The Lutheran Church Turns against Israel

Aug. 26 2016

Nearly 500 years ago, Martin Luther called for the burning of synagogues and the destruction of Jewish homes. In 1994, the leaders of the American Lutheran church, along with the global organization, formally rejected and condemned the anti-Semitism of their denominations’ founder. Now, however, the church’s current leaders are seeking to reverse that decision. The triennial assembly of the Evangelical Lutheran Church of America (ELCA), the official U.S. Lutheran organization, recently voted in favor of resolutions calling for divestment from Israel and for the U.S. government to end aid to the Jewish state, recognize a Palestinian state, and pressure Jerusalem to stop the building of “settlements.” Petra Heldt explains how the anti-Israel movement hijacked the church:

Both resolutions, de facto, intend the destruction of the state of Israel. The anti-Israel character of the resolutions fits the old-style Lutheran anti-Semitic diatribes. . . .

The strategy was simple: Isaiah 58 [a U.S.-based anti-Israel Lutheran group] and the network of the current head of the Lutheran World Federation (Munib Younan, [a Palestinian]) teamed up for the preparations of the anti-Israel resolutions. The organized lobbying work [at the conference] produced the desired results. To make sure that no mishap occurred, . . . Pastor Khader Khalila from Bethlehem addressed the ELCA assembly on the alleged Israeli occupation of Bethlehem (which of course has been controlled by the Palestinian Authority since 1993). It worked like clockwork. There was no recognizable group of Lutheran Christians that was able to defend its own turf against such anti-Semitic usurpers. . . .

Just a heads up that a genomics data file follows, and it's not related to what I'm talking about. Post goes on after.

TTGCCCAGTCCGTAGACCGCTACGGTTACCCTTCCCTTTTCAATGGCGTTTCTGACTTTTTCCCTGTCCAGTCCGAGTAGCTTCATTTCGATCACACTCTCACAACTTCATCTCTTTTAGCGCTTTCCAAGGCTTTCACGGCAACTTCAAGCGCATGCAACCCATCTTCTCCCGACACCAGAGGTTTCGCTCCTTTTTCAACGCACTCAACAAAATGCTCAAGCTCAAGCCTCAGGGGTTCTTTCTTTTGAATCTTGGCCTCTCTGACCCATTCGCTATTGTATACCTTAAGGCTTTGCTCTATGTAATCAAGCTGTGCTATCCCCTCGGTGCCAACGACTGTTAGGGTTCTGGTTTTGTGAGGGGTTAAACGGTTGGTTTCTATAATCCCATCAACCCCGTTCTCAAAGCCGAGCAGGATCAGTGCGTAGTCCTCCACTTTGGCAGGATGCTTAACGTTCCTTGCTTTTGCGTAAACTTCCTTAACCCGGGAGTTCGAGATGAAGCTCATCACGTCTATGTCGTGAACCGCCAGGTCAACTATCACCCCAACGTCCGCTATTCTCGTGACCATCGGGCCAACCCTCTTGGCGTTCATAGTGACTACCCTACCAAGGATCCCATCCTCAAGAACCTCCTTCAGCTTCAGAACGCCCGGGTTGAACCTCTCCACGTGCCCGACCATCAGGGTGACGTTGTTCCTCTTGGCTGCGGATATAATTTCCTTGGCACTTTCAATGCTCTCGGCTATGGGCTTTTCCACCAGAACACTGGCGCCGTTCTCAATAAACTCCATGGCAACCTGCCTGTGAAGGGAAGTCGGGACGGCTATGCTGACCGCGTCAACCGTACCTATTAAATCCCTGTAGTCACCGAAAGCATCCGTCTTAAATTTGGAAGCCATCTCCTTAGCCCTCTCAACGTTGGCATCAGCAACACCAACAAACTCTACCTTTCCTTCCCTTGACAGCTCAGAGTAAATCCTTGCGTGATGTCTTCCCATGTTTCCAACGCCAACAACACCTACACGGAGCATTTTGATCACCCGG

While politicians might be able to afford to ignore old-fashioned and outdated resolutions on Israel and continue with their business as usual, the good leadership of the Lutheran churches worldwide should not.

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More about: Anti-Semitism, Israel & Zionism, Jewish-Christian relations, Martin Luther

 

Terror Returns to Israel

Nov. 28 2022

On Wednesday, a double bombing in Jerusalem left two dead, and many others injured—an attack the likes of which has not been seen since 2016. In a Jenin hospital, meanwhile, armed Palestinians removed an Israeli who had been injured in a car accident, reportedly murdering him in the process, and held his body hostage for two days. All this comes as a year that has seen numerous stabbings, shootings, and other terrorist attacks is drawing to a close. Yaakov Lappin comments:

Unlike the individual or small groups of terrorists who, acting on radical ideology and incitement to violence, picked up a gun, a knife, or embarked on a car-ramming attack, this time a better organized terrorist cell detonated two bombs—apparently by remote control—at bus stops in the capital. Police and the Shin Bet have exhausted their immediate physical searches, and the hunt for the perpetrators will now move to the intelligence front.

It is too soon to know who, or which organization, conducted the attack, but it is possible to note that in recent years, the Popular Front for the Liberation of Palestine (PFLP) has taken a lead in remote-control-bombing terrorism. Last week, a car bomb that likely contained explosives detonated by remote control was discovered by the Israel Defense Forces in Samaria, after it caught fire prematurely. In August 2019, a PFLP cell detonated a remote-control bomb in Dolev, seventeen miles northwest of Jerusalem, killing a seventeen-year-old Israeli girl and seriously wounding her father and brother. Members of that terror cell were later arrested.

With the Palestinian Authority (PA) losing its grip in parts of Samaria to armed terror gangs, and the image of the PA at an all-time low among Palestinians, in no small part due to corruption, nepotism, and its violation of human rights . . . the current situation does not look promising.

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Read more at JNS

More about: Israeli Security, Jerusalem, Palestinian terror